Developing your scientific skepticism: The Tu Quoque Fallacy
To become a more effective scientific skeptic, you need to know your logical fallacies. This is part two of my irregular series – my first was on the middle ground fallacy. Today’s focus is a very, very common fallacy: Tu quoque.
The tu quoque argument ( Latin for “you, also”) is a type of ad hominem argument – literally, “to the person”. It is a statement about the person, and not about the the statement being made. In my posts about homeopathy, this fallacy is frequently used by commenters. For example, I recently posted about an uncritical endorsement of homeopathy by a medical doctor. Notably, that physician acknowledges that homeopathy has no medicinal ingredients – it is a placebo. Not surprisingly the responses from homeopathy advocates ignores the consensus that homeopathy has no medicinal effects. Instead the comments tend to cite problems with real medicine. Commenter Avijit first quotes from a commentary in JAMA that claims:
225,000 people have died in one year in the US alone due to iatrogenic diseases. Of these 140,000 has been exclusively due to adverse drug reactions. In addition, an equal number died during out patient management of Adverse Drug Reactions that cost the buyer a total of $ 79 billion in prescription bills in one year.
Uncertainty creeps into medical practice through every pore. Whether a physician is defining a disease, making a diagnosis, selecting a procedure, observing outcomes, assessing probabilities, assigning preferences, or putting it all together, he is walking on very slippery terrain. It is difficult for non physicians, and for many physicians, to appreciate how complex these tasks are, how poorly we understand them, and how easy it is for honest people to come to different conclusions.
In another post, commenter Iqbal also quotes Eddy and makes a similar argument:
I would suggest you Google Dr. David Eddy and check what he has to say about the evidences used by doctors (He invented the term evidence based medicine). Homeopathy is completely evidence based.
Acknowledging uncertainty in medical care is no secret, nor are the harms from medications – I’ve blogged about both before. And claims that medicine isn’t evidence-based are usually disingenuous. (Science-Based Medicine contributor David Ramey addresses this in the superb “The Evidence for Evidence-Based Medicine.”) But here’s where we come to the tu quoque, and how it’s used as a distraction in an argument: Problems with real medicine does not make homeopathy work! Steven Novella sums it up well:
Mainstream medicine is based upon a culture and institution of science, and a science-based standard of care. The execution of this standard is flawed, but the principle is clear. CAM is not based on a science-based standard. It, in fact, seeks to subvert and even remove the science-based standard of care. And CAM proponents live in a culture of pseudoscience, not legitimate science. To the extent that the science-base of modern medicine is not adequate the proper response is to improve the science (a never ending task), not to use methods that are even less science-based. CAM is largely devoid of science. CAM proponents, to borrow an excellent turn of phrase, use science as a drunk uses a lamppost – for support rather than illumination.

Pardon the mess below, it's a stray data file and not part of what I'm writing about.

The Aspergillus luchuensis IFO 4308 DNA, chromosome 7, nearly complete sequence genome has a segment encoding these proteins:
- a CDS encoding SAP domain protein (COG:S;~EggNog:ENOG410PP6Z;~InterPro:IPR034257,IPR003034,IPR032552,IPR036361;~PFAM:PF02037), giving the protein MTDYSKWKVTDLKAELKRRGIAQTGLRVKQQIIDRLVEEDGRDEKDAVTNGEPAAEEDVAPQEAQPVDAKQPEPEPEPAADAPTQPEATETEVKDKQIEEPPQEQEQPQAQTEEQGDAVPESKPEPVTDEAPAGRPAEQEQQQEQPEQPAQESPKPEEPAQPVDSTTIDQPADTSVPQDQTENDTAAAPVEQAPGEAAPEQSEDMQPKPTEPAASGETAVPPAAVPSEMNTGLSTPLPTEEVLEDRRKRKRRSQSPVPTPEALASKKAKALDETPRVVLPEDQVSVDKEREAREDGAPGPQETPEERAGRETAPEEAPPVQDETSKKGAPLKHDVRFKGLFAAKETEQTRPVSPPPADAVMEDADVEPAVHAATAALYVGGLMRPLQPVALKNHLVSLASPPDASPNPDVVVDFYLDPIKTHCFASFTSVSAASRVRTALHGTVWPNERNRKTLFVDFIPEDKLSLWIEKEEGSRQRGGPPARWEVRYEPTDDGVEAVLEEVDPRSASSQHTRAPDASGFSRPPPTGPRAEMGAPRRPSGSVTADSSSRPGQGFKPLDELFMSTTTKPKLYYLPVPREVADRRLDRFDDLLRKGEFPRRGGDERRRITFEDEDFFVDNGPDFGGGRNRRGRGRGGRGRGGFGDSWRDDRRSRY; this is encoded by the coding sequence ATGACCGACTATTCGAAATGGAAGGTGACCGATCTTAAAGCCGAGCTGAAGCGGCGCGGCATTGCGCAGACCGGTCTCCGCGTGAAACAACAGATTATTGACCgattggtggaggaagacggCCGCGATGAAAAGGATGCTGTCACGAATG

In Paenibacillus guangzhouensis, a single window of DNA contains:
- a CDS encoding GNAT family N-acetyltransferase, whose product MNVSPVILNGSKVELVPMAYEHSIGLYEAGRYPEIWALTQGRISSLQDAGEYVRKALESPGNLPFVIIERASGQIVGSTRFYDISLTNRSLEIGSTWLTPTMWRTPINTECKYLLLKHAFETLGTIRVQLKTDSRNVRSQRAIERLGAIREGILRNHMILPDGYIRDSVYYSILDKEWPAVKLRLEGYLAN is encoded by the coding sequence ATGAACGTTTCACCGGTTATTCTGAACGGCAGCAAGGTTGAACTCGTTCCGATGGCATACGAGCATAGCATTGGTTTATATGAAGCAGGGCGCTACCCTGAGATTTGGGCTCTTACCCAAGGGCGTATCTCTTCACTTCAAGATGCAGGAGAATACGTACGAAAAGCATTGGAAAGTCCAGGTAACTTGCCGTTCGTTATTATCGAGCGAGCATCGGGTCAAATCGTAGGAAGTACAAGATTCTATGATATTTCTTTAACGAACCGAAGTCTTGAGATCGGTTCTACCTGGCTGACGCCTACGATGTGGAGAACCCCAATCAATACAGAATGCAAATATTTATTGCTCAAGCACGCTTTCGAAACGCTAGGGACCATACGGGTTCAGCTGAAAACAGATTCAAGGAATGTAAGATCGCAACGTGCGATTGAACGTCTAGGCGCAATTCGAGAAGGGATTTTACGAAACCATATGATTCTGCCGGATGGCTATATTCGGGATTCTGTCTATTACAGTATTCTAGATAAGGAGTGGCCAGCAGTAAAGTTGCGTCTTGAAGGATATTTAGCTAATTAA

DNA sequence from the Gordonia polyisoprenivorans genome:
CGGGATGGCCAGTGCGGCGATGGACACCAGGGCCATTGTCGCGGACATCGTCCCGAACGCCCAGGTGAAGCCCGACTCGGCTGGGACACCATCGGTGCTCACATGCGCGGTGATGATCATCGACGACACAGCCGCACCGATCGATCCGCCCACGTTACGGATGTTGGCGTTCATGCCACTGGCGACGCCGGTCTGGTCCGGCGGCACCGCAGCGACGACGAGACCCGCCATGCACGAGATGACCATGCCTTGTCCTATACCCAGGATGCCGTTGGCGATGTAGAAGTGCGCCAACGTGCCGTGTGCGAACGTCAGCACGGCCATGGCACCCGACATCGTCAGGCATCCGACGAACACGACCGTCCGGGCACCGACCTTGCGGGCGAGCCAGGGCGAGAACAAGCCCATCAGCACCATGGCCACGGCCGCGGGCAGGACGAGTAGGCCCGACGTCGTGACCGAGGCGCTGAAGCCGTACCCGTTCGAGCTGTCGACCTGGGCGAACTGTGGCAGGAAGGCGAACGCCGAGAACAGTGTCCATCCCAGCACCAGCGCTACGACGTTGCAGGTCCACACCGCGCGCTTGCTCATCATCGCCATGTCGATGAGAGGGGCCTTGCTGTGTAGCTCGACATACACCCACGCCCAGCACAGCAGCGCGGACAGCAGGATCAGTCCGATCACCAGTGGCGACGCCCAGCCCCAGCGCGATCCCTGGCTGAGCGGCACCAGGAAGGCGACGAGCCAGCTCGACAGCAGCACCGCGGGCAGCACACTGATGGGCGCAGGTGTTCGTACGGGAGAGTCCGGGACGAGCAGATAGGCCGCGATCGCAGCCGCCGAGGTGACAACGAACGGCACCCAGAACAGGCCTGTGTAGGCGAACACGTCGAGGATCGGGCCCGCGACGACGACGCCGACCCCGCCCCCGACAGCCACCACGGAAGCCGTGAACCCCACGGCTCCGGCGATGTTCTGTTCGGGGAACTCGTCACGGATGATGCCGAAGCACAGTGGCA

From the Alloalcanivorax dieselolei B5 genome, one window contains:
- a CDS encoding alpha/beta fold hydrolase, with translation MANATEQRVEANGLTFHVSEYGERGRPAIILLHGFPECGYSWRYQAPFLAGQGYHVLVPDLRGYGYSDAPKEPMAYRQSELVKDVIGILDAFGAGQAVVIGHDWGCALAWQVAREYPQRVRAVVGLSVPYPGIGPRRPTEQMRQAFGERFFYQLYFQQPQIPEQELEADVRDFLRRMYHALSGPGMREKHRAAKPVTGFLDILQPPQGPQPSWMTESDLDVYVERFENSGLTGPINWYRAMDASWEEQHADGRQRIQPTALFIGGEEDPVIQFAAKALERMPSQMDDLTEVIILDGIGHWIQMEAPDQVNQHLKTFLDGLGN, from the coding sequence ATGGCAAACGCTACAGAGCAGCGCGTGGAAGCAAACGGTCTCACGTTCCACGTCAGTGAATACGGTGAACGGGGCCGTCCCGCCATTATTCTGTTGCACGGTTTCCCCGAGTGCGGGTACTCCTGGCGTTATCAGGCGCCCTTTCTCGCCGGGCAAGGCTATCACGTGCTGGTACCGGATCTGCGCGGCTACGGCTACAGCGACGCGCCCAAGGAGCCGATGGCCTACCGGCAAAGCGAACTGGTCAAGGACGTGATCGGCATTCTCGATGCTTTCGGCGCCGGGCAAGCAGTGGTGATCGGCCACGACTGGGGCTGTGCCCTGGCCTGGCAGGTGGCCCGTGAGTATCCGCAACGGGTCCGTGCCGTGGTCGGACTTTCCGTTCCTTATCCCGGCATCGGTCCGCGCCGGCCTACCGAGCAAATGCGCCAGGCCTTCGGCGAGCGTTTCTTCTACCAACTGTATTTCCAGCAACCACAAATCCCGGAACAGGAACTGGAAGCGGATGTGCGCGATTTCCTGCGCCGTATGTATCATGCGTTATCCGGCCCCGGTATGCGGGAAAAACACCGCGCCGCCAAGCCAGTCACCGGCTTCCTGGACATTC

When you see the tu quoque fallacy used, it’s a sign of desperation – unable to respond to the question at hand, the user has decided to attack something else. Even the author of the original post, Dr. Des Spence, used a tu quoque, to defend his argument:
The saga of COX-2 drugs and the unethical, illegal behavior of Merck are real issues in medicine, but are irrelevant to the topic that was under discussion: The ethics of deceiving patients by giving them sugar pills. Vioxx does not make homeopathy ethical! The solution to ineffective regulation and criminal behavior is to fix the problem and do it better – not to decide to abandon science for magical thinking about vitalism. Science standards are equally applicable to all health interventions. And a single scientific standard should be applied to everything – we should not accept a lowered bar for safety and effectiveness just because something is “Eastern”, “Alternative”, “Holistic”, “Individualized”, “Integrative” or whatever buzzword you wish to attach to your preferred form of pseudoscience.
Tu quoque is very similar to the thalidomide gambit (Gavura’s rule), which can be paraphrased as, “Where’s your science now?” There is also overlap with the “Fallacy of the Perfect Solution” aka “Nirvana Fallacy” – that because medicine isn’t perfect, that science advocates have no right criticizing alternative medicine.
Physician and author Ben Goldacre has a new book out, a follow-up to the excellent Bad Science. This one is called Bad Pharma, and judging by the excerpts, promises to be a detailed analysis of the behaviour of pharmaceutical companies. I’m interested to see what he recommends to improve the practice of medicine. While I haven’t read the book yet, I doubt Goldacre concludes it with, “Therefore homeopathy works.” But that doesn’t mean you won’t see this argument from others. Science advocates should be prepared for a lot more tu quoque statements.
More reading on tu quoque
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Tags: homeopathy, logical fallacies, perfect solution fallacy, tu quoque